The Lakers face a similar lottery-bound 2014 draft, but have a very different picture of draft-picks-as-assets beyond 2014. They sent their 2014 second rounder to the Bucks, their 2015 first rounder to the Suns (as part of the Steve Nash trade), their 2015 second rounder to the Magic, and their 2017 first rounder to the Magic. If I’m understanding that right, after this year’s draft first round, the Lakers won’t have another first round pick until 2016, and a second-round pick in 2017.
Until we see which way the lottery balls fall, it’ll be hard to see who has the advantage here, but the Jazz have the advantage at this point as far as the sheer number of picks incoming. The part that has any conspiracy-theorist Jazz fan nervous is the part where the Lakers have a chance at a top pick in a talent-laden draft.
Interestingly, both coaches were thrust into situations where it’s inevitable for some fans to compare to a previous Hall of Fame coach and find the current coach lacking. I can’t proclaim to know whether or not the feedback I see and hear about Tyrone Corbin on Twitter and in person represents just a vocal minority or if it’s more representative of the majority. But I know that Mike D’Antoni was put in a situation where Lakers fans thought Phil Jackson was coming back to coach. 2 Combined with an ineffective run while Dwight Howard was in Los Angeles, he’s been the subject of similar criticism and perhaps vitriol on Twitter and elsewhere. Will each coach remain with his respective team after this season? Will they each get a pass because of injuries? Because of strength of roster?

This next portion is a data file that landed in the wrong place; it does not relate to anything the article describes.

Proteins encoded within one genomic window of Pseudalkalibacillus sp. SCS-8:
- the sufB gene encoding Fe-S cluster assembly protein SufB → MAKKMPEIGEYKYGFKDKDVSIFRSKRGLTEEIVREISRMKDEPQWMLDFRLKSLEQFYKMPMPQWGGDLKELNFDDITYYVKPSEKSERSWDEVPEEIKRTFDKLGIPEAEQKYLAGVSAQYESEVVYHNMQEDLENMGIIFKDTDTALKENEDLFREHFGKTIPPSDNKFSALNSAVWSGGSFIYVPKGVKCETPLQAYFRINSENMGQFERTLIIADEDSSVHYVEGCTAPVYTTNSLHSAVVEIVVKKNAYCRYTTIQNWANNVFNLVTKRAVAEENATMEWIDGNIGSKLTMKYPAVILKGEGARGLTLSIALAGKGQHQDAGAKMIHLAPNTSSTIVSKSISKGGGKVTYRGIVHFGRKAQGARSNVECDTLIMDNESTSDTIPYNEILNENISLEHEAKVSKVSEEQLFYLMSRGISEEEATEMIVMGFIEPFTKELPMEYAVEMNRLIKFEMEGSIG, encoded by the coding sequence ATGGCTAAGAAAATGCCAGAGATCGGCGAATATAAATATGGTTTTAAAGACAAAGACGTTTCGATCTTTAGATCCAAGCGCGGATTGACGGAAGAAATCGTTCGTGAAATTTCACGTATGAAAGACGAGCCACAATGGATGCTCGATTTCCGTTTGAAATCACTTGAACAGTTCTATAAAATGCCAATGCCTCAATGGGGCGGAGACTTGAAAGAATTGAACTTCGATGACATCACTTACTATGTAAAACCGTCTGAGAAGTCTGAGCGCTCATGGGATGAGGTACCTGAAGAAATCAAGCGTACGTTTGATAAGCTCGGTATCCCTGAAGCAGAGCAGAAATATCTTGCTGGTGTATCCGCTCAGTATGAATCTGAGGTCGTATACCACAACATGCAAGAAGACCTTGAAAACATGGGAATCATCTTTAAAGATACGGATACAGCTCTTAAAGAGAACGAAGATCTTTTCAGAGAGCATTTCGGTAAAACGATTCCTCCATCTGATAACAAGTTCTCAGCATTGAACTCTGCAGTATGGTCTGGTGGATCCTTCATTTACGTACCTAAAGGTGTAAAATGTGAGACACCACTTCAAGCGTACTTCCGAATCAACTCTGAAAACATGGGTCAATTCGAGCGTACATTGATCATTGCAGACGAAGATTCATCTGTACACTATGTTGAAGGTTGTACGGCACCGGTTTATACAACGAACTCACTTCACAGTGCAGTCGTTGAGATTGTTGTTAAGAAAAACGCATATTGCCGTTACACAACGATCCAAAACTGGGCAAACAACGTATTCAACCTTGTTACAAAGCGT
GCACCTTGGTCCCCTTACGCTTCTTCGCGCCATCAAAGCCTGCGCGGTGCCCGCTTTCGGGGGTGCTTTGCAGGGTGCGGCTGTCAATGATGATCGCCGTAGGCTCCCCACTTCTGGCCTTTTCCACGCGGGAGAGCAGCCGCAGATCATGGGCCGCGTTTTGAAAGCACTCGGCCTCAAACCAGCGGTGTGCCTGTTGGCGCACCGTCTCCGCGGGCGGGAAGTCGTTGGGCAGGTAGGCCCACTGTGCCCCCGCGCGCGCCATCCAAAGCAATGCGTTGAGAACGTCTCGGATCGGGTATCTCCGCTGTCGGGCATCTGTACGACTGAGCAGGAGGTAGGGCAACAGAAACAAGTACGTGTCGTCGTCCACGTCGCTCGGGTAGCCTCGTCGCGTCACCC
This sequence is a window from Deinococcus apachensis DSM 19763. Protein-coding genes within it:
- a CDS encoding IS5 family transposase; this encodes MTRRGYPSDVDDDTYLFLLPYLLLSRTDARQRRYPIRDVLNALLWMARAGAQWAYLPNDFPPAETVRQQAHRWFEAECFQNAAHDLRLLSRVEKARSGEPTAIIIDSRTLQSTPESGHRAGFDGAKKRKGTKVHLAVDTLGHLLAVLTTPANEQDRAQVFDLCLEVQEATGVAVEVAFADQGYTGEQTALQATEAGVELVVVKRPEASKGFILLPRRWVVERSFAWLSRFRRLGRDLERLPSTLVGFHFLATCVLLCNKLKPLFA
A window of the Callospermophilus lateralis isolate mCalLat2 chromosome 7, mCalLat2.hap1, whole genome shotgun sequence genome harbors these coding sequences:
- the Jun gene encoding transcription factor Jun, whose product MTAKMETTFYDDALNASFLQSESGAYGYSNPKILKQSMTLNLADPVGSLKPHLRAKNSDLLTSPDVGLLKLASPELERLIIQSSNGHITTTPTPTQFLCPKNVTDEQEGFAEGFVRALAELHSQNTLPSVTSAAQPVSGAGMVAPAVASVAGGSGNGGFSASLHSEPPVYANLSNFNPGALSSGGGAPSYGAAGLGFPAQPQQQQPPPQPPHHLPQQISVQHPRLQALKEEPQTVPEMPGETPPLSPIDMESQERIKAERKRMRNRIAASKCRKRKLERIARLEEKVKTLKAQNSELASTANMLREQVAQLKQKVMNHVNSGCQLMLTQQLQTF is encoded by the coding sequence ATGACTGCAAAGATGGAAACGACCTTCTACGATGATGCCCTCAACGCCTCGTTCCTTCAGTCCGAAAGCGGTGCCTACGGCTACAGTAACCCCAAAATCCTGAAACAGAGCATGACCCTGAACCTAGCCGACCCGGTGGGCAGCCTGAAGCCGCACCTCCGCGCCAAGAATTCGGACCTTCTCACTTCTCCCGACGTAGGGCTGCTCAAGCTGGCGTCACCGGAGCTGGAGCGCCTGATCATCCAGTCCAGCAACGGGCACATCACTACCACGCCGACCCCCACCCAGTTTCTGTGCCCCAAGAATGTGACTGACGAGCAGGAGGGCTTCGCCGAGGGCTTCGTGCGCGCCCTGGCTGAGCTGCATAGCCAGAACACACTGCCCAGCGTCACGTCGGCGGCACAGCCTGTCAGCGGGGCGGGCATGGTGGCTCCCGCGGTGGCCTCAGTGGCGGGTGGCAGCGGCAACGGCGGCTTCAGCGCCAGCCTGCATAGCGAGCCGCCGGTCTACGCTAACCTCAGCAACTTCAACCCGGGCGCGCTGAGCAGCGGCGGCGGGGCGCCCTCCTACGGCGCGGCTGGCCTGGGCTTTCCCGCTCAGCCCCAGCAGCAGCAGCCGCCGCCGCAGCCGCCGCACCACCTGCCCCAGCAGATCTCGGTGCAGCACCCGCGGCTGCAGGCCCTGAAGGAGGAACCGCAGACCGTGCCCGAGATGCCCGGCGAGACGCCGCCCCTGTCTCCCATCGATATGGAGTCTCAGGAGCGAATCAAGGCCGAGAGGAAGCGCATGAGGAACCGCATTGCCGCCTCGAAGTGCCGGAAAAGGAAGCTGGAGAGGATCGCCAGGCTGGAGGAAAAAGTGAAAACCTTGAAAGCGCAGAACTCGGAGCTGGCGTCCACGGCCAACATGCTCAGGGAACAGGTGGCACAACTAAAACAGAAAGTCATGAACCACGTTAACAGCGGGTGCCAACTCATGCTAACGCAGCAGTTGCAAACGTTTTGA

As much as Jazz fans hate the Lakers, both teams are at an interesting intersection: the Jazz with a lot of young talent, expiring contracts, loads of draft picks including one lottery pick in 2014, cap space, and a coach without a contract beyond this year; the Lakers with some middling talent, an aging superstar with two additional years on his bloated contract, cap space, very few draft picks other than this year’s lottery-bound pick, and a coach who’s been met with middling reviews. Tonight’s game won’t be the lone, deciding factor in each team’s trajectory, but these two teams have never been more similar than they are right now.